Tri-Valley nonprofits have been in a season of reevaluating and updating strategic plans.
During the pandemic lockdown, the Innovation Tri-Valley Leadership Group developed and then released its Vision 2040 for the area. It laid out the vision and specific goals in five areas designed to enhance the area as an innovation center as well as an area with efficient transportation, housing in a variety of price ranges that values equity and diversity.
Some specific goals, such as a local community foundation, already have been met with the launch of the 3 Valleys Foundation, while others are more long term such as ValleyLink rail bringing together the workforce of the San Joaquin Valley with the jobs in the Livermore Valley.
The second major effort was driven by the Tri-Valley Conservancy to examine the long term viability of the Livermore Valley wine industry.
Thousands of acres of permanently protected vineyards were planted as mitigation for housing in the South Livermore Valley, but many will hit 30 years old in the next few years and will need to be replanted. The study examined the economics of that and found them lacking.
While the vineyards were planted, the amenities that complement them for tourists—spas, destination restaurants, upscale lodging—were not developed.
Voters approved key changes to allow the extension of municipal sewer lines to accommodate larger restaurants and lodging have been approved by voters and the county is working on changes to the zoning so development can be clustered on fewer acres instead of scattered. There’s only one small B&B in wine country—other lodging is all on I-580.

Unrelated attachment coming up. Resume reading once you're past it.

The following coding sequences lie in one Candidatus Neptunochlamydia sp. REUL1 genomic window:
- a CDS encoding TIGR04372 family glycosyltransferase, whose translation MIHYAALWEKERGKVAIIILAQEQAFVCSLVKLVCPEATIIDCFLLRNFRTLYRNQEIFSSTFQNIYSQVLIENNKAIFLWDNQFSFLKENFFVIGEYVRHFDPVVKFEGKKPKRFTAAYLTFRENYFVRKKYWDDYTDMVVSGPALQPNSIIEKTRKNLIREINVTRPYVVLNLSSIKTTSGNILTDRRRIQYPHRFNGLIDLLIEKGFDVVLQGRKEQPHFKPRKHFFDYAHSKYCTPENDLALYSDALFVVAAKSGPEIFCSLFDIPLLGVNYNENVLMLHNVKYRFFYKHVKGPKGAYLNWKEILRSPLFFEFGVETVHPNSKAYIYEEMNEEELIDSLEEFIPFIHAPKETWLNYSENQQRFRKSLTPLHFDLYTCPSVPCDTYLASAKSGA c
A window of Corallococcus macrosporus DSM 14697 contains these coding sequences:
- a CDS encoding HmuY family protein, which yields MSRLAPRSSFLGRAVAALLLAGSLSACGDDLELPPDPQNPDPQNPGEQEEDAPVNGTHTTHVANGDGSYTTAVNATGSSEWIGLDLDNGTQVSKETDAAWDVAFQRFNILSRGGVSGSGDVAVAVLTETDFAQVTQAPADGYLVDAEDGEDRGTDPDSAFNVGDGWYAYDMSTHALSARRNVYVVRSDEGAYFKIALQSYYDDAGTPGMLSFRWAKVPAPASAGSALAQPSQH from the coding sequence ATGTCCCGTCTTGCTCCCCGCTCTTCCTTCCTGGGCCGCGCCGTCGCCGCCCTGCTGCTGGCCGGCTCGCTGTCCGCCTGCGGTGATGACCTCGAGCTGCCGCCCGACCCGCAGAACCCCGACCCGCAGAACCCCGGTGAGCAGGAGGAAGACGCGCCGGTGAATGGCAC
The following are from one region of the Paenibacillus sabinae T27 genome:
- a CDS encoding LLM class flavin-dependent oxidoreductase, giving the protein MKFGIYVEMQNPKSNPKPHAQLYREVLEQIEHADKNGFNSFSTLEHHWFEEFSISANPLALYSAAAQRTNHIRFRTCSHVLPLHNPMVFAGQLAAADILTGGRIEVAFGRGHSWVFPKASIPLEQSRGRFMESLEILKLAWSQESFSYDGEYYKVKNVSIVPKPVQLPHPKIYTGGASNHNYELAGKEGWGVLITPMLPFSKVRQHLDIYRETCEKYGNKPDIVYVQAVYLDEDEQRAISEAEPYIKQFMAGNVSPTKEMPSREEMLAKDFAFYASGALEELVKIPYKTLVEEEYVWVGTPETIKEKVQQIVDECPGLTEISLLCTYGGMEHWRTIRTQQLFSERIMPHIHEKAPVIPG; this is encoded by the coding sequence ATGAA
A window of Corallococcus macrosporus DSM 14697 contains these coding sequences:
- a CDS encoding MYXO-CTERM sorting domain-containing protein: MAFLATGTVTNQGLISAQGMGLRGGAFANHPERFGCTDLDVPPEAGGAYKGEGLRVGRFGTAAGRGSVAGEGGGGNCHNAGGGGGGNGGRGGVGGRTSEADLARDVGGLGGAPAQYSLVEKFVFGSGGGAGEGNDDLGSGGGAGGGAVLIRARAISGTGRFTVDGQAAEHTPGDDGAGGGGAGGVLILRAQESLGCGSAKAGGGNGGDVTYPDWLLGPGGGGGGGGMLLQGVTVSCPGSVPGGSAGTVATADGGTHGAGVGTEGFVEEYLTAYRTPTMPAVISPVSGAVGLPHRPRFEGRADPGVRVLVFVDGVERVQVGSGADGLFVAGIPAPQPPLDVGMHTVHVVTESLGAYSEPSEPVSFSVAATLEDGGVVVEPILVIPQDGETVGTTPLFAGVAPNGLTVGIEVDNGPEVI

Visit Tri-Valley has launched a study to develop its five-year plan to pull visitors into Livermore, Pleasanton, Dublin and Danville (San Ramon has its own agency).
One key goal is to test whether there’s a need for a regional multi-use venue. Since the major business developments started in the 1980s, there have been a number of event centers built, both hotel based and stand-alone in the wine country such as the Palm Event Center, the Ruby Hill Winery, the Garre’ Winery event center, the Alameda County-owned Martinelli Event Center and other winery facilities as well as the clubhouse at Poppy Ridge. There’s also the range of buildings at the county fairgrounds in Pleasanton.
I will be intrigued to see what the study determines. Fairgrounds managers, over the years, have considered expanding with a convention-center building and never pulled the trigger.
Organizers are welcoming public input—you can do so online at the Visit Tri-Valley website.
Editor's note: "Tim Talk" is a blog written by Tim Hunt, a native of Alameda County. Hunt spent 39 years in the daily newspaper business and wrote a column for more than 25 years in addition to writing editorials for more than 15 years.